What particular factors might have begun to inhibit participation in 2006, when we know it began to stagnate?
This is a really interesting question, and the more data the better. Just to brainstorm some possible explanations: - By 2006, WM had more veterans to claim "ownership" for content, and make it hard for new people to contribute. - By 2006, Wikipedia was relying on "verifiability" to ensure quality (e.g.: featured articles had to be verified top to bottom) and avoid disputes, making it hard for new people to contribute. - By 2006, there were other major competitors for peoples' attention online that were just more fun and usable. (MySpace, Facebook, MMOs, alternative Wikis?) - By 2006, people felt more and more that the major content had been created, and there were fewer gaps in content that were large enough to inspire new contributors - By 2006, there was more infighting (e.g.: religious, ideological, etc.), with no end in sight, and people began to burnout more quickly. - By 2006, Wikipedia's reader traffic began to level off, and participation just followed by becoming less exponential - ... something else.
I think all of these (and then some) contribute to the dropoff somewhat. Some just a few percent, but I think we could confirm every one of these is a factor. Much harder will be to figure out which one is the biggest factor.
These are hard questions. When I first started editing there wasn't really any citation method in place. I just used to gambol around putting in what I "knew" and I wouldn't run into any resistance. My edits would stay even though I provided no citations. Things became more strict but I sort of grew up with things becoming more stringent in such a way that I just adapted as things became more "difficult". So I'm trying to think how I would have responded if, when I made my first few edits, I had been reverted with the summary "unreferenced". It's hard for me to see through the eyes of a newbie. That's something I'm going to have to try to do to come up with good answers for this task force.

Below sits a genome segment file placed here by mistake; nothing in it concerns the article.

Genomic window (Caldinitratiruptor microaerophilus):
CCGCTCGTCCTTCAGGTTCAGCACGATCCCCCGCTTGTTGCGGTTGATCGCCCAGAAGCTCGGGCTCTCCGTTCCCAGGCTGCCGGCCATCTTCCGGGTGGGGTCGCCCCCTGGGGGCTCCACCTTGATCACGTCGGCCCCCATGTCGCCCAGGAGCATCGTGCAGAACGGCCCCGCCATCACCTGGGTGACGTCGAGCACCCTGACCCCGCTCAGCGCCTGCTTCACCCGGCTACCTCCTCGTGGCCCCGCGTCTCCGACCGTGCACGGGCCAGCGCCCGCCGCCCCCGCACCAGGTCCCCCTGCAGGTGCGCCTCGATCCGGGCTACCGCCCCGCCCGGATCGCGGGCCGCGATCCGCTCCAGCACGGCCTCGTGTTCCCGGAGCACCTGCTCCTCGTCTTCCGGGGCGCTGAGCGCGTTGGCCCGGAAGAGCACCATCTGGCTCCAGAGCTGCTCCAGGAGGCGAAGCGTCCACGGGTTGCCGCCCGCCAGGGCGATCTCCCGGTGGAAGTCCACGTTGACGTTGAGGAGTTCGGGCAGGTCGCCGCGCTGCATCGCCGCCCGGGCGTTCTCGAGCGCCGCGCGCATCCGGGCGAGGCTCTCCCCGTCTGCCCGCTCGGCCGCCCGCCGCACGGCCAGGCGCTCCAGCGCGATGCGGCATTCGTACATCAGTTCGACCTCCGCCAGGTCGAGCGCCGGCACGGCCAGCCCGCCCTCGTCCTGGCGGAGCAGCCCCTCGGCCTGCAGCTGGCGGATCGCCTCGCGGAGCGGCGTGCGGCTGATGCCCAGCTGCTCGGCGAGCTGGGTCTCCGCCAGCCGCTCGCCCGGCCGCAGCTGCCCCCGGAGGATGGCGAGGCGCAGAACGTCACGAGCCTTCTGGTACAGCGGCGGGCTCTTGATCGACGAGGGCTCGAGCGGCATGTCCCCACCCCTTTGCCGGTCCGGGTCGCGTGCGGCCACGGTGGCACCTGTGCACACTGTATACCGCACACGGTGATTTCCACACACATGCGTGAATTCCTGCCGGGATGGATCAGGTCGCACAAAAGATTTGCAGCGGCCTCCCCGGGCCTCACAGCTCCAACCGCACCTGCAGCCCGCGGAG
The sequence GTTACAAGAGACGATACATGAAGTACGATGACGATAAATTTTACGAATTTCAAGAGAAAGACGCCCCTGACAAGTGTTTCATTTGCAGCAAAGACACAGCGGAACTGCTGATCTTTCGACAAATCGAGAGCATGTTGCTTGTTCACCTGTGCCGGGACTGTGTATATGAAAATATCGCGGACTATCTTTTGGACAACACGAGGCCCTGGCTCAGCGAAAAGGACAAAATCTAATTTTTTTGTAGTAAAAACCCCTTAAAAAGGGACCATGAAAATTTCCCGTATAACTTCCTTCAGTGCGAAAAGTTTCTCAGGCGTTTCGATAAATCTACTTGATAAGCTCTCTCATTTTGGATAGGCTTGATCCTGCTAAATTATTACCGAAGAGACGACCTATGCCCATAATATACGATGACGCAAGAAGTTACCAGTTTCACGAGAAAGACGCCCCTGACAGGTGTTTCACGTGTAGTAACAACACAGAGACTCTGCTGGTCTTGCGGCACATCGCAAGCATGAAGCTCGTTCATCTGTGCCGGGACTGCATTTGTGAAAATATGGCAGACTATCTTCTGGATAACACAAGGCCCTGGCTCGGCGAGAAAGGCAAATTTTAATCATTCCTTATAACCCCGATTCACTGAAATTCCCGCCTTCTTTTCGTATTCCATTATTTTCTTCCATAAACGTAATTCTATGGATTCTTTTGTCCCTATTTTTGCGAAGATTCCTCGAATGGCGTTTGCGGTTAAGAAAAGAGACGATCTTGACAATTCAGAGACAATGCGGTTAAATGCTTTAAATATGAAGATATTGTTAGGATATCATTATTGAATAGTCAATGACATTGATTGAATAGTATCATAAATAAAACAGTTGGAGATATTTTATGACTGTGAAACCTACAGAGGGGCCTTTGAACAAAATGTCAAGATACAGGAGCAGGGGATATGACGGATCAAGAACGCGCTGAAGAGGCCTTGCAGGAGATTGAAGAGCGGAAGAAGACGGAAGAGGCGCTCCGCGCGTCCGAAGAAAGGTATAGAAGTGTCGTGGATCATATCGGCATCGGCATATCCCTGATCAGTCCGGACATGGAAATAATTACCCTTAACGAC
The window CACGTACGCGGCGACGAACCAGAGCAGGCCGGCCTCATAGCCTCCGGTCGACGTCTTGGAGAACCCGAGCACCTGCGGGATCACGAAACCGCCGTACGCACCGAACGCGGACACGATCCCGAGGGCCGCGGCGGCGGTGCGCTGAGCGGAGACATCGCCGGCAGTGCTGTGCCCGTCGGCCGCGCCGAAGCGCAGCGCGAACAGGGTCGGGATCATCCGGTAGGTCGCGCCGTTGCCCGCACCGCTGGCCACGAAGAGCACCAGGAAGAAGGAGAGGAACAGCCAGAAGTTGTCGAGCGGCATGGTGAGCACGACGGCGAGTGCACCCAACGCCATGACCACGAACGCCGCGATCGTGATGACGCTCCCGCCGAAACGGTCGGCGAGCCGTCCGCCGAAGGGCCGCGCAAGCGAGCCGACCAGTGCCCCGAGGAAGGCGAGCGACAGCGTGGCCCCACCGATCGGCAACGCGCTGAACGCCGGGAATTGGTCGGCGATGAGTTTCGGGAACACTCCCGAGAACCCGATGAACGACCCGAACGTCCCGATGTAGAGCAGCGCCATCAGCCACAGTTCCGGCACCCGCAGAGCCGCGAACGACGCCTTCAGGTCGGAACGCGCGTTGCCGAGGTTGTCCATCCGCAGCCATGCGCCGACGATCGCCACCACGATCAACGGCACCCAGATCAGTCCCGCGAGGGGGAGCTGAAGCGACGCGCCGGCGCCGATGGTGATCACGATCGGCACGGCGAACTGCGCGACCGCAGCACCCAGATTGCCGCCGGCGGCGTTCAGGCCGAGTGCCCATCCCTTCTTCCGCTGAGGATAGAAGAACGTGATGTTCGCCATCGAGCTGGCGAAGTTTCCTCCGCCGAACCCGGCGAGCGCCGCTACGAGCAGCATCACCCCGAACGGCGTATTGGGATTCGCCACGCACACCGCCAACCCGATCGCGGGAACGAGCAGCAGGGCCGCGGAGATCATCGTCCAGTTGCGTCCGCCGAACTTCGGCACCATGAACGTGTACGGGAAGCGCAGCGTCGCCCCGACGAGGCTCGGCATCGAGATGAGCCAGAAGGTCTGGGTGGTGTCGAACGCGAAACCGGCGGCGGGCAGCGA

As abandoned editor Rahere, there were a number of turn-offs: 1. Admin remoteness and slowness. I know, cost, but you're playing Oscar Zoroaster Phadrig Isaac Norman Henkel Emmannuel Ambroise Diggs's game a bit too obviously. Something this size needs charismatic leadership as the sine qua non - and that's rare. You must delegate a lot more through the Projects, and require them to get of their bums and lead. 2. Bot flyers - there seem to be more people inside Wikipedia doing it down than actually doing something to fix the problems. Why post a flyer complaining about something when you could get stuck in and fix it yourself? Are standards really that important? Are they really more important than IAR? More than content? If so, why not get specialists interested in that kind of thing to work? Orphaned pages have been beaten to death by the bots, not because of poor inherent value, but because they did not not meet the requisite statistical norm - I now destroy flyers on sight, on the basis that if the fly-poster doesn't have the knowledge or commitment to put his editing where his mouth is, then he lacks the credibility to comment - standards are not one-size-fits-all across all of academia. Who wants to read a page covered in years' worth of stickers? The most valuable bot of all, I think, would be a cleaner, going through pages deleting any bot flyer over two weeks old! I looked after the Albigenisan Crusade page for a bit, putting in citations at the request of a bot, posting totally unnecessary references to the source texts which are already indexed in parallel, being chronologies: when I checked, the bot owner told me I should know what I was doing and then flamed me, not for the quality of the citations, but for daring to ask him if he was satisfied thus far - so I desisted, see full records on the discussion page. I was then complimented by general readership on the quality of my work, and a page whose Good Article status had been withdrawn - and which remained withdrawn because of what is functionally administrative BS - none the less was adopted by the Schools History program with the request that editing should be cautious. You can't have it both ways, folks: if it's good in the eyes of the specialists, then it's good, period, regardless of what some ivory-tower merchant thinks, IAR. That page was orphaned when I arrived, was orphaned again after Admin killed the foster-parent by neglect, and remains adrift, despite its value. That is what happens out there, folks, all too often. Ah, and another thought for something that's getting out of control - Project Bands on discussion pages. All of this belongs in the footnotes - what the reader needs is a superficial intro, a deeper study linking out to more specialist pages, and a summary. 3. Lack of general support and positive feedback. Sign-up-here to projects doesn't really get any reaction, so you're steering your own ship without direction. 4. Lack of "If you need to know more, contact so-and-so". It would be cood on occasion to compare notes in advance. You are welcome to write to me privately on my old address - Rahere also runs an occasional LiveJournal blog, if you've lost that.